Discoveries about RVing, personal habits and tips a seasoned RVillage member learned from several years of travel.

Mel and I have been traveling in our 5th wheel trailer for the past four years, covering nearly 30,000 miles (so far!) all the way from Washington to Florida and everywhere in between. We’ve loved every minute. Both of us have camped and RV'd over the years, both separately and together. Although we are not full timers, we have made a commitment and investment to travel the country and enjoy the lifestyle to the utmost.

1. Containers Are a Lifesaver
RV cabinets can be cavernous and items can shift while moving. Inexpensive plastic bins or baskets placed in them labeled with items they contain save time and frustration.

2. Get a Routine
Get a routine for breaking camp, and don’t get distracted! We split the duties—I do the inside and Mel does the outside. I start in the bedroom area at the front of the rig, move to the bathroom, then to the galley and living area. If I’m moving slowly, Mel will occasionally help with these tasks….which throws off my little routine completely.

3. Research Campgrounds
Be careful what you choose when it comes to campgrounds. There’s nothing worse than pulling into a park after a long day’s drive, only to find it is just not what you expected. Occasionally, we’ve wound up in parks where I just wasn’t comfortable stepping outside the rig. Rather than rely on company’s campground rating systems, I find I get much more reliable information by checking out Google and websites which offer guest reviews and of course word of mouth recommendations from fellow campers and friends.

Related post: Weather & Wildfire Safety for RVers

4. Know How Tall You Are
When driving, sometimes it’s easy to forget just how large your motorhome or trailer really is. Particularly how tall it is when you’re in gas stations, drive-ins, etc. with low overhangs. Enough said—we have a couple of war wounds!

5. Remember Your Awnings
Remember to put in the awning before you pull out of a campsite. Enough said again.

6. Double Check Everything
And just so # 5 doesn’t happen, after we’re all packed and hooked up, Mel always walks around the trailer and tow vehicle, looking up and down, just to double check everything is in its proper place.

7. Check Everything AGAIN
Walk around one more time. We left our power adapter plugged in at a campsite in Indio, California. Luckily for us, the campground found it and mailed it to us. Yes, there are such nice people in the RV world.

8. Don't Dismiss Laundromats
One of my requirements before buying this RV was that I wanted a washer and dryer, as I despised laundromats. I didn’t get them. And it’s OK….depending on the campground, some are quite nice and you do get to meet people there.

9. Use Ceramic Tiles Under Your Tabletop Barbecue Grill
We like to barbecue and have a small portable tabletop grill. More and more campgrounds seem to be replacing their wooden picnic tables with new plastic topped ones, and ask that barbecues not be placed on them. Rather than buy an expensive barbecue stand, we purchased two large ceramic floor tiles from a home improvement store. We set our barbecue on them—and they take up virtually no room in the trailer.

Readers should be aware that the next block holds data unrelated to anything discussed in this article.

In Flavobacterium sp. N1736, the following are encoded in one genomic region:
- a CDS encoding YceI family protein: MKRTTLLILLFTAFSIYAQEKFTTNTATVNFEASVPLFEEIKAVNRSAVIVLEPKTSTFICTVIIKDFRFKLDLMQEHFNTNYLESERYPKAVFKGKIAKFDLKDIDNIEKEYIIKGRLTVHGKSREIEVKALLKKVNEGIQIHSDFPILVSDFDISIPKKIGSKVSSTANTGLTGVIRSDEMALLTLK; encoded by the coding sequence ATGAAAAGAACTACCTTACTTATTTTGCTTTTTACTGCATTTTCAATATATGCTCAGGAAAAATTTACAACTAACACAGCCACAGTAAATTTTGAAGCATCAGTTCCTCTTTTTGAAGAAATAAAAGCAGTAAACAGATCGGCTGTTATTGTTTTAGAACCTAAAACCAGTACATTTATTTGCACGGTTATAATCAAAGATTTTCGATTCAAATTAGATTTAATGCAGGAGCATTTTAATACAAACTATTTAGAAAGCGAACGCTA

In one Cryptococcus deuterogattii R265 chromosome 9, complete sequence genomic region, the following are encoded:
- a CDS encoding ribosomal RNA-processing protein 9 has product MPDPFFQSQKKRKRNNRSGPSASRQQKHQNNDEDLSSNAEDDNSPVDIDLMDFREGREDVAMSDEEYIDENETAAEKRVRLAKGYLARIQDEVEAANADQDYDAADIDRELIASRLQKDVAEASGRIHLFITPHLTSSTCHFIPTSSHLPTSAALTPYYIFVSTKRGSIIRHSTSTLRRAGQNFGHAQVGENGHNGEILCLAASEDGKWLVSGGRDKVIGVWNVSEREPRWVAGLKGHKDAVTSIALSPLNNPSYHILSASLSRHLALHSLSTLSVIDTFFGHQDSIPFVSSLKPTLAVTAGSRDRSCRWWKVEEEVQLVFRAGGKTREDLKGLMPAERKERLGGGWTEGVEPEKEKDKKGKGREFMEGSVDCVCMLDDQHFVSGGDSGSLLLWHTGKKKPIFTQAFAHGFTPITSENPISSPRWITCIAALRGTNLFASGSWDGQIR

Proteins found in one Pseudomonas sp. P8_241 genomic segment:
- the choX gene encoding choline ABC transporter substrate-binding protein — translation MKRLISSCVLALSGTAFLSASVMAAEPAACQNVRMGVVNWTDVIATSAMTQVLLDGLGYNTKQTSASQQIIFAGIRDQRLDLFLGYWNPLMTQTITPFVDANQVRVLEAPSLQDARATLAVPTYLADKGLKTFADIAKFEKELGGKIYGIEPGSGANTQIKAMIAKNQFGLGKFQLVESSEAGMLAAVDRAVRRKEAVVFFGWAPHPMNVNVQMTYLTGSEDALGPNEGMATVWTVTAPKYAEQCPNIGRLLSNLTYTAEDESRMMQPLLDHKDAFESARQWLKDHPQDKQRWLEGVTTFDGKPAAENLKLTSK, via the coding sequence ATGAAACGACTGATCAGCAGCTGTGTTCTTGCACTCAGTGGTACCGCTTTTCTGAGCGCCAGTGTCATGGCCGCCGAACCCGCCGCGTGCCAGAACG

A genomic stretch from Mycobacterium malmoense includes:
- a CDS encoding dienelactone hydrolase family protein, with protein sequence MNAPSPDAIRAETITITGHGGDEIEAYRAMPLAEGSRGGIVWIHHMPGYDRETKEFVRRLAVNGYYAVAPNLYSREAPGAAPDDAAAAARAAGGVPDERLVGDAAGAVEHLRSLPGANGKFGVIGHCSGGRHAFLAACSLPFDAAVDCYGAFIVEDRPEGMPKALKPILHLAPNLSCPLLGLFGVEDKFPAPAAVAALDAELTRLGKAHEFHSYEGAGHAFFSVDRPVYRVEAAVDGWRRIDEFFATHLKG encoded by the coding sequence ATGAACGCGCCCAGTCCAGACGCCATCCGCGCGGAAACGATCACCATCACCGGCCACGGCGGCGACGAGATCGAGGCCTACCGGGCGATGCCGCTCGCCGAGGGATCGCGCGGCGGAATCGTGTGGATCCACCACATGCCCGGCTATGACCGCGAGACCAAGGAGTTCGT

10. Replace the Mattress That Came with Your RV
RV mattresses are often not the best quality (-- ours wasn’t!) Consider replacing the one which comes with your rig for a better night’s sleep.

11. Consider a MiFi Antenna
We were aware that wifi connections at campgrounds are scarce and not reliable.  They aren’t as bad as I was led to believe, but at peak times (early evening and mornings) when multiple guests are online, they can be very slow. We purchased our own Mifi antenna—well worth the investment.

12. Try New Things to Help Your Pet Adjust
We lost our dog Harley earlier this year, and have just started traveling with a new boxer puppy. Harley was a great traveler, but he did get a bit anxious when we start packing up the rig to leave camp. We found that if we let him wait in the truck rather than the trailer, he would realize he gets to go with us.

13. Consider Traveling with a Crate for Your Pet
The new puppy is learning. Her crate is her safe place, and it’s traveling with us.

14. Try to Plan Ahead and Make Reservations
I like to know that we have a place lined up to stay each night, so I do make campground reservations—depending on the time of year and often only a few days ahead. Some parks make it easy by allowing you to book online—others still require that you call them. Hopefully, this is evolving.

15. Less Is More
Stuff. It’s really not all it’s cracked up to be. I tend to overpack. I’m learning that I don’t need eight pairs of shoes on an RV trip—I really only wear two. If I don’t have the appropriate clothes or items for an event on the road, I can usually put something together. And there’s an excuse—after all, we’re camping!

16. Pack Your Sense of Humor
Most important of all (and I’m so fortunate here!)—any type of traveling can be stressful and RVing is no exception. If you have a travel partner, you are both going to be confined to a small space much of the time. There’s a lot of togetherness. You need to get along in all kinds of situations, so work out a division of responsibilities that you can each live with; respect each other’s abilities; take your own time/space if you need it and above all keep your sense of humor.

Enjoy the rideit’s a beautiful journey!

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Disclaimer: The information gathered here is compiled from the posts and opinions of RVillagers, and not of RVillage itself. RVillage assumes no responsibility for any inaccuracies or omissions.

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